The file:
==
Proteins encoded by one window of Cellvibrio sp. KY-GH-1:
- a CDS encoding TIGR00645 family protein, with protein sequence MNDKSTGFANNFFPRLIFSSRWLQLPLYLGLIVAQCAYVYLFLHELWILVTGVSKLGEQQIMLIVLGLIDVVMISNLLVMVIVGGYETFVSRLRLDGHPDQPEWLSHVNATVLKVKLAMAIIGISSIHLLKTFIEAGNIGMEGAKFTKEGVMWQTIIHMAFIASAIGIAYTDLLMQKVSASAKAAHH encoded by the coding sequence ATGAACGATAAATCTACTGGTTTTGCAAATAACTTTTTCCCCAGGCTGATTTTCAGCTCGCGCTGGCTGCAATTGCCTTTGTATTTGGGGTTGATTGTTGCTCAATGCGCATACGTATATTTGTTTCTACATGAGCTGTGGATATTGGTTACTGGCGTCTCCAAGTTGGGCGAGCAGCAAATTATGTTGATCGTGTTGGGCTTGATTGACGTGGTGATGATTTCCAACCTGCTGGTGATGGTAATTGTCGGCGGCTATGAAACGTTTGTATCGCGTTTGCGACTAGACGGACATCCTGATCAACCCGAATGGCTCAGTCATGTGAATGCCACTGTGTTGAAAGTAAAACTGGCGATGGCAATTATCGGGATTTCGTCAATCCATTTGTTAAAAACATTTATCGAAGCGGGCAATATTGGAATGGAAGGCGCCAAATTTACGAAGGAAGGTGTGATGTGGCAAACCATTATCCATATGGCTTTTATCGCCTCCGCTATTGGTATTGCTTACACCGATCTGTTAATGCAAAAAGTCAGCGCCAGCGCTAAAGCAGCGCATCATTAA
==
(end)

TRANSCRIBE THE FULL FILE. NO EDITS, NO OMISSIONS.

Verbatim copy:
Proteins encoded by one window of Cellvibrio sp. KY-GH-1:
- a CDS encoding TIGR00645 family protein, with protein sequence MNDKSTGFANNFFPRLIFSSRWLQLPLYLGLIVAQCAYVYLFLHELWILVTGVSKLGEQQIMLIVLGLIDVVMISNLLVMVIVGGYETFVSRLRLDGHPDQPEWLSHVNATVLKVKLAMAIIGISSIHLLKTFIEAGNIGMEGAKFTKEGVMWQTIIHMAFIASAIGIAYTDLLMQKVSASAKAAHH encoded by the coding sequence ATGAACGATAAATCTACTGGTTTTGCAAATAACTTTTTCCCCAGGCTGATTTTCAGCTCGCGCTGGCTGCAATTGCCTTTGTATTTGGGGTTGATTGTTGCTCAATGCGCATACGTATATTTGTTTCTACATGAGCTGTGGATATTGGTTACTGGCGTCTCCAAGTTGGGCGAGCAGCAAATTATGTTGATCGTGTTGGGCTTGATTGACGTGGTGATGATTTCCAACCTGCTGGTGATGGTAATTGTCGGCGGCTATGAAACGTTTGTATCGCGTTTGCGACTAGACGGACATCCTGATCAACCCGAATGGCTCAGTCATGTGAATGCCACTGTGTTGAAAGTAAAACTGGCGATGGCAATTATCGGGATTTCGTCAATCCATTTGTTAAAAACATTTATCGAAGCGGGCAATATTGGAATGGAAGGCGCCAAATTTACGAAGGAAGGTGTGATGTGGCAAACCATTATCCATATGGCTTTTATCGCCTCCGCTATTGGTATTGCTTACACCGATCTGTTAATGCAAAAAGTCAGCGCCAGCGCTAAAGCAGCGCATCATTAA